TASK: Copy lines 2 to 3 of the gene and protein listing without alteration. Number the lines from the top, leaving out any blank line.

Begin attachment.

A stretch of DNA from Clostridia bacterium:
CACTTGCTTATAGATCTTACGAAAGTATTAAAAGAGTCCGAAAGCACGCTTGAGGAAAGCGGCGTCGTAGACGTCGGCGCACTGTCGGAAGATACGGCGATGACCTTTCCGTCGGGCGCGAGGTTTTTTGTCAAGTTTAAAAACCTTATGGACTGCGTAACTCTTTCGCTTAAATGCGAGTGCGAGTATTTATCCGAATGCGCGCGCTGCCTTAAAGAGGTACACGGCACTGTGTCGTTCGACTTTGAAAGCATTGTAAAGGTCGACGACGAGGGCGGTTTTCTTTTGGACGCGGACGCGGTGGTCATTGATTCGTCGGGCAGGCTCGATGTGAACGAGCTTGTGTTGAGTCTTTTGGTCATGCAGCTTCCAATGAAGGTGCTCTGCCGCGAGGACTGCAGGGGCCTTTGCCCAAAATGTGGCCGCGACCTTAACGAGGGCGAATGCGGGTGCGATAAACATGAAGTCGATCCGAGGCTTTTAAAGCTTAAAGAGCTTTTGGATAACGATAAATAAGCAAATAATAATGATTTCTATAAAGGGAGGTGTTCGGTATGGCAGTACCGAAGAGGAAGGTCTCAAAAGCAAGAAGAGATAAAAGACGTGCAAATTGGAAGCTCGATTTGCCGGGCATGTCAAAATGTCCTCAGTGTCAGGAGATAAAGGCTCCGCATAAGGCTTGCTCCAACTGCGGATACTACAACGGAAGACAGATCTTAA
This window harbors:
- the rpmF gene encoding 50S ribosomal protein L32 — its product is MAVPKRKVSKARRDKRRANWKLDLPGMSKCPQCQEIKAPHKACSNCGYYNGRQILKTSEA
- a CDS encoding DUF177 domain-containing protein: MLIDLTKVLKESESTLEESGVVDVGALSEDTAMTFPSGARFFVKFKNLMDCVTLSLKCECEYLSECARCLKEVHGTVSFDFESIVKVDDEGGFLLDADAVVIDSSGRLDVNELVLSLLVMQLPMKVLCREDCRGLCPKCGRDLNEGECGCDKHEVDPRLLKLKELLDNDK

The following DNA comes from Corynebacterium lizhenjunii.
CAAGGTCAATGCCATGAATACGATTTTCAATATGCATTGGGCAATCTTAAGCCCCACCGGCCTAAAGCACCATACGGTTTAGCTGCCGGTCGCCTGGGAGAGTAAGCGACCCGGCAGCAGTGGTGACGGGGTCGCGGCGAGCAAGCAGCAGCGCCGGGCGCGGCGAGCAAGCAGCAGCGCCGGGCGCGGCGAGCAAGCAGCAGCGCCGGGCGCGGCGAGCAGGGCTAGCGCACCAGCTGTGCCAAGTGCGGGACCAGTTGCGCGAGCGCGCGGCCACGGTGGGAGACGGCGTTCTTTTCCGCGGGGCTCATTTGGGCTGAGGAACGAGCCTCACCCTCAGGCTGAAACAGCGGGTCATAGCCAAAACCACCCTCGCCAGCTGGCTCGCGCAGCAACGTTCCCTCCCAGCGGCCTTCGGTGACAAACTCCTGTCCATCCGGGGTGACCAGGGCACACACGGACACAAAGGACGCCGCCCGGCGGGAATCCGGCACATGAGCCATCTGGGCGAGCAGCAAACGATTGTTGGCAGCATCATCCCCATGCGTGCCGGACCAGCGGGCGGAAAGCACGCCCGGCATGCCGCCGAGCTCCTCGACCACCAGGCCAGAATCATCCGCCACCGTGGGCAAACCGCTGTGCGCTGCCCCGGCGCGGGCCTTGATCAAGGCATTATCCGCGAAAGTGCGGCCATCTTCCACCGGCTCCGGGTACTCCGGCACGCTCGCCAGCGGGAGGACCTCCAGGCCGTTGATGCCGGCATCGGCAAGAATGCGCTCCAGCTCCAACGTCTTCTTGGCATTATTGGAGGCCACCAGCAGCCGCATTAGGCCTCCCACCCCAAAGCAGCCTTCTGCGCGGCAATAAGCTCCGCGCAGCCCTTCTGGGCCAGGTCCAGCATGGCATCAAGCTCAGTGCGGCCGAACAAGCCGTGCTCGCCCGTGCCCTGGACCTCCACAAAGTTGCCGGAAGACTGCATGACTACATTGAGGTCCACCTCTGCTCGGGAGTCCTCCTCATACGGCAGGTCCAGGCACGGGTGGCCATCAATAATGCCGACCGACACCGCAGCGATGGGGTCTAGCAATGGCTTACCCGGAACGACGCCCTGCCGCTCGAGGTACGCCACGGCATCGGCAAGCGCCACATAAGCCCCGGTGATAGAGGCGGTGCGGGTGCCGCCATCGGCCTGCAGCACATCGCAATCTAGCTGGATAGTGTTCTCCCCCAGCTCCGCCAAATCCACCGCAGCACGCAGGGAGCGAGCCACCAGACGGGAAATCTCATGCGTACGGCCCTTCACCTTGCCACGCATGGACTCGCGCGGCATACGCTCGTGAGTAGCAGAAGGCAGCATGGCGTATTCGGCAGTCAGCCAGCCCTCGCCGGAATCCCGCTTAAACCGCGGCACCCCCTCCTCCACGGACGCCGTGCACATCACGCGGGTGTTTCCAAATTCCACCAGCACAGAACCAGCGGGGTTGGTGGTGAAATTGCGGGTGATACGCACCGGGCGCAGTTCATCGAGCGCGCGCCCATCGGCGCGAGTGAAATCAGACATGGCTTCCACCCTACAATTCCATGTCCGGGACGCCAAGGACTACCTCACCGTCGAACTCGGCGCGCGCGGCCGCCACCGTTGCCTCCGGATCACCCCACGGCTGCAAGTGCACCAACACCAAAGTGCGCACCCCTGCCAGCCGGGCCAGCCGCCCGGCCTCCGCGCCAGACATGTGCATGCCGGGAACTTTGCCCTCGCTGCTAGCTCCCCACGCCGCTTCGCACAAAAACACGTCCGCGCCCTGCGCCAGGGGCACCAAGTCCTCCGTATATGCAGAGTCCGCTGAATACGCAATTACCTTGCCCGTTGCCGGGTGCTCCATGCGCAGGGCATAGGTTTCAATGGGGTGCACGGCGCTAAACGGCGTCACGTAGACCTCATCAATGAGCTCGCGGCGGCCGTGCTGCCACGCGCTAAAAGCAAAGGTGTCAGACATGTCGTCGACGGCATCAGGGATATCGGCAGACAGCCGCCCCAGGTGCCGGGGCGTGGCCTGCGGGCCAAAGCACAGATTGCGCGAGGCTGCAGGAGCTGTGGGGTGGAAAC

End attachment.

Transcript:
CACTTGCTTATAGATCTTACGAAAGTATTAAAAGAGTCCGAAAGCACGCTTGAGGAAAGCGGCGTCGTAGACGTCGGCGCACTGTCGGAAGATACGGCGATGACCTTTCCGTCGGGCGCGAGGTTTTTTGTCAAGTTTAAAAACCTTATGGACTGCGTAACTCTTTCGCTTAAATGCGAGTGCGAGTATTTATCCGAATGCGCGCGCTGCCTTAAAGAGGTACACGGCACTGTGTCGTTCGACTTTGAAAGCATTGTAAAGGTCGACGACGAGGGCGGTTTTCTTTTGGACGCGGACGCGGTGGTCATTGATTCGTCGGGCAGGCTCGATGTGAACGAGCTTGTGTTGAGTCTTTTGGTCATGCAGCTTCCAATGAAGGTGCTCTGCCGCGAGGACTGCAGGGGCCTTTGCCCAAAATGTGGCCGCGACCTTAACGAGGGCGAATGCGGGTGCGATAAACATGAAGTCGATCCGAGGCTTTTAAAGCTTAAAGAGCTTTTGGATAACGATAAATAAGCAAATAATAATGATTTCTATAAAGGGAGGTGTTCGGTATGGCAGTACCGAAGAGGAAGGTCTCAAAAGCAAGAAGAGATAAAAGACGTGCAAATTGGAAGCTCGATTTGCCGGGCATGTCAAAATGTCCTCAGTGTCAGGAGATAAAGGCTCCGCATAAGGCTTGCTCCAACTGCGGATACTACAACGGAAGACAGATCTTAA
This window harbors: